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Ogyencholing Manor || Ugyencholing Palace

Ogyencholing or Ugyencholing was the center of Dorje Lingpa (1346-1405), a Buddhist Dzogchen master who established his center here. His descendants bore the responsibility of upholding religious traditions while also serving as local lords. Spanning more than 650 years, Ogyencholing served various purposes, starting as a gompa (monastery), then transforming into a dzong (an administrative fortress housing a local lord and family), and eventually becoming a nagtshang (manor house) for centuries.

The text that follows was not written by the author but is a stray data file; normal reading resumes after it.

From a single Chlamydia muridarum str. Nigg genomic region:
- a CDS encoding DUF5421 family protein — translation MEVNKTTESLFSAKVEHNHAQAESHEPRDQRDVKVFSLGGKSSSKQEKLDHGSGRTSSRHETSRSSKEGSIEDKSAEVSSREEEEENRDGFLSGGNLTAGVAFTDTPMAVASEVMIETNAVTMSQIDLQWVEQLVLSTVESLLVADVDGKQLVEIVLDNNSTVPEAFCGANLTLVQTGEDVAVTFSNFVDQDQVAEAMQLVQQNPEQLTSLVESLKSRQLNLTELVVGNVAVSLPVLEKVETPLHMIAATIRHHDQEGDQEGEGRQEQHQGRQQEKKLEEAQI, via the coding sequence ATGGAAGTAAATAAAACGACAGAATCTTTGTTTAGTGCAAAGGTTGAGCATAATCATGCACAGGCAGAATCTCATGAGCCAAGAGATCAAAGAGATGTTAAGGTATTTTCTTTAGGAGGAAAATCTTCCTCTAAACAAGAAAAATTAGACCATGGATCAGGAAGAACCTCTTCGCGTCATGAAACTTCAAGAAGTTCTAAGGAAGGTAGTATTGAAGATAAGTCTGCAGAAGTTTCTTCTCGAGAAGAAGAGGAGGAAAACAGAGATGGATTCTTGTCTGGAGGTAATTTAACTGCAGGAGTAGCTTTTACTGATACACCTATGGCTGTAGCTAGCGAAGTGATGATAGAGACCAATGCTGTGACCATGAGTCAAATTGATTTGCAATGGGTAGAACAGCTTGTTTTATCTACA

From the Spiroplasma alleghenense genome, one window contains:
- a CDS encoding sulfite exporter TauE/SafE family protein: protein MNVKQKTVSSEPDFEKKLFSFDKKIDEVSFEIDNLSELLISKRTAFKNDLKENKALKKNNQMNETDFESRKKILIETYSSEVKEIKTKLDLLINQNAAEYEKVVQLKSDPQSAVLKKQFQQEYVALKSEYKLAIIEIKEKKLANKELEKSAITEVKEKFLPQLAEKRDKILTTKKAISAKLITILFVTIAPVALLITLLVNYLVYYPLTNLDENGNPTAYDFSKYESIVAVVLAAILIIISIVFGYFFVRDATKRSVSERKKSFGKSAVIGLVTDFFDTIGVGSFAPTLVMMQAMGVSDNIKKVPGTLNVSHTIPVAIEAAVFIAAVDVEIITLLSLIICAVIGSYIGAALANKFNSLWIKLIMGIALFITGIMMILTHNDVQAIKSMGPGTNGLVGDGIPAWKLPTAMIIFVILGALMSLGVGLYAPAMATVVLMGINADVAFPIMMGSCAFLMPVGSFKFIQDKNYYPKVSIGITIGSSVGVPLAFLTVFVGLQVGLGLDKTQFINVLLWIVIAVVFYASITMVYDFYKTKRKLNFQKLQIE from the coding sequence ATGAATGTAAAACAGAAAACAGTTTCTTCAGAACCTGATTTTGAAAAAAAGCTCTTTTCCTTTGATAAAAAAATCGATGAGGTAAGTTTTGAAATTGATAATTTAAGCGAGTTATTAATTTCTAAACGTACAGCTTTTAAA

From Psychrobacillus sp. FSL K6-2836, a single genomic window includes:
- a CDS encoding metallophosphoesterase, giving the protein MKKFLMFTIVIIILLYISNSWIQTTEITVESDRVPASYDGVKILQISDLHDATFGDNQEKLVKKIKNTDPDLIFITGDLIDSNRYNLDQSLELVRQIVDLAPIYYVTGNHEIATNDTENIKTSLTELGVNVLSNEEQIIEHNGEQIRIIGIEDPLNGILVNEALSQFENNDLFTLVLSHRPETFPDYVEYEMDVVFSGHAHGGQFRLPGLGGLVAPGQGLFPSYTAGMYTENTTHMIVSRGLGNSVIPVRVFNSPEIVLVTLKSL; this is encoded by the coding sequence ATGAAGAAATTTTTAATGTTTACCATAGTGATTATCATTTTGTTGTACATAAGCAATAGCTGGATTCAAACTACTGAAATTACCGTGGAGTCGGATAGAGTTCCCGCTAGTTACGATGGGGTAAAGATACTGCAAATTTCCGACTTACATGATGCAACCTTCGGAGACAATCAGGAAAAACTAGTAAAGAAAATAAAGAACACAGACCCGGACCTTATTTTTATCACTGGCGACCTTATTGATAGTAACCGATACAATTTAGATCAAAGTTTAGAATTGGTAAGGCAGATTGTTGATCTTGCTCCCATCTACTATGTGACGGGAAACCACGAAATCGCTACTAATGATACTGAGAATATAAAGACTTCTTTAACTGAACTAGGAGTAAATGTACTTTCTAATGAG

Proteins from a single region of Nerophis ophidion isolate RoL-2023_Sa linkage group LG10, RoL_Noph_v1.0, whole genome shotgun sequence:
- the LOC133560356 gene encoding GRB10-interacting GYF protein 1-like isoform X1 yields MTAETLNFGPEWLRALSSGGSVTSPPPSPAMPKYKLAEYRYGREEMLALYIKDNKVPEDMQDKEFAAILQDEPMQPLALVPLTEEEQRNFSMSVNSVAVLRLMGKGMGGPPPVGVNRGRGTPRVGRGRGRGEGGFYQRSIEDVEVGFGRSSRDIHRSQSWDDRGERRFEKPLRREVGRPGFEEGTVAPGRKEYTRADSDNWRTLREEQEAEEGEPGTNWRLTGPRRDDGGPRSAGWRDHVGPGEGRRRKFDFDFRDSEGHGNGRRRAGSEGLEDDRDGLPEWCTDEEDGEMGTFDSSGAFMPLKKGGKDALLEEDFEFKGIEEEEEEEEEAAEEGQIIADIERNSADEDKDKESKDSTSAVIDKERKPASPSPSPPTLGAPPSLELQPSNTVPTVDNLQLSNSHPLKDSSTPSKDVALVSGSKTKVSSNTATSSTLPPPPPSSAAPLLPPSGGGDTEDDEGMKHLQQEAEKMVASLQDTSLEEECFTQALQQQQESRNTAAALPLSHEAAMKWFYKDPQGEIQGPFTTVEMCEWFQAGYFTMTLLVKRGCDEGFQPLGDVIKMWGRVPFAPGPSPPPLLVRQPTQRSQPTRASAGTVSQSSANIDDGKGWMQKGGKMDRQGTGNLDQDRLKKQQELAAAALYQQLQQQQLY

In 2001, the central tower known as Utse was converted into a museum, cataloging the history of the manor and feudal Bhutan. The museum's collection consists almost exclusively of items from the ancestral home, including agricultural tools, objects used in religious rituals, arms and armor, textiles, masks, and manuscripts. It boasts one of the most complete collections of Bhutanese manor life artifacts from the last few centuries.
Ogyencholing Manor offers approximately 12 well-furnished guest rooms and a restaurant to support the maintenance costs of the manor.